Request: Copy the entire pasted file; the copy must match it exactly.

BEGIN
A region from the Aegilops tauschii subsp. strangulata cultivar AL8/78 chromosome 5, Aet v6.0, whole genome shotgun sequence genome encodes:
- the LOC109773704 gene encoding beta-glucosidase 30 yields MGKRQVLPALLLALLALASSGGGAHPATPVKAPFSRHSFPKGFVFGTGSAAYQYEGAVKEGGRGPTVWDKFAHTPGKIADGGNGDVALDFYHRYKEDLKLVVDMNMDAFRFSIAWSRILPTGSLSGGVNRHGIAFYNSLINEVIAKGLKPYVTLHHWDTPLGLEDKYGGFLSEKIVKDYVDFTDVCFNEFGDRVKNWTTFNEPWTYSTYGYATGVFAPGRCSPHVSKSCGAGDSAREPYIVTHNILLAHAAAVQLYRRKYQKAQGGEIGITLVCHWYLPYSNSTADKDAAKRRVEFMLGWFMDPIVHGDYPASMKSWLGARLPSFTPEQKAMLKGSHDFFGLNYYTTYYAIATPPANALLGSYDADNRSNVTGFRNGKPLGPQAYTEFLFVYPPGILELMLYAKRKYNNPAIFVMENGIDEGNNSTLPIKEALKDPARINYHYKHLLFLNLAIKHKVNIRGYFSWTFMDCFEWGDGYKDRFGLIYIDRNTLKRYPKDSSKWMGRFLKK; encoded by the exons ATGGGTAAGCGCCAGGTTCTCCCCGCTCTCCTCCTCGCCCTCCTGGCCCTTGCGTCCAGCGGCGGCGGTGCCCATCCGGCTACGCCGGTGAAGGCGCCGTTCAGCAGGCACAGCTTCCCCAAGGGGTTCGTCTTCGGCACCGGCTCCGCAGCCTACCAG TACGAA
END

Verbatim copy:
A region from the Aegilops tauschii subsp. strangulata cultivar AL8/78 chromosome 5, Aet v6.0, whole genome shotgun sequence genome encodes:
- the LOC109773704 gene encoding beta-glucosidase 30 yields MGKRQVLPALLLALLALASSGGGAHPATPVKAPFSRHSFPKGFVFGTGSAAYQYEGAVKEGGRGPTVWDKFAHTPGKIADGGNGDVALDFYHRYKEDLKLVVDMNMDAFRFSIAWSRILPTGSLSGGVNRHGIAFYNSLINEVIAKGLKPYVTLHHWDTPLGLEDKYGGFLSEKIVKDYVDFTDVCFNEFGDRVKNWTTFNEPWTYSTYGYATGVFAPGRCSPHVSKSCGAGDSAREPYIVTHNILLAHAAAVQLYRRKYQKAQGGEIGITLVCHWYLPYSNSTADKDAAKRRVEFMLGWFMDPIVHGDYPASMKSWLGARLPSFTPEQKAMLKGSHDFFGLNYYTTYYAIATPPANALLGSYDADNRSNVTGFRNGKPLGPQAYTEFLFVYPPGILELMLYAKRKYNNPAIFVMENGIDEGNNSTLPIKEALKDPARINYHYKHLLFLNLAIKHKVNIRGYFSWTFMDCFEWGDGYKDRFGLIYIDRNTLKRYPKDSSKWMGRFLKK; encoded by the exons ATGGGTAAGCGCCAGGTTCTCCCCGCTCTCCTCCTCGCCCTCCTGGCCCTTGCGTCCAGCGGCGGCGGTGCCCATCCGGCTACGCCGGTGAAGGCGCCGTTCAGCAGGCACAGCTTCCCCAAGGGGTTCGTCTTCGGCACCGGCTCCGCAGCCTACCAG TACGAA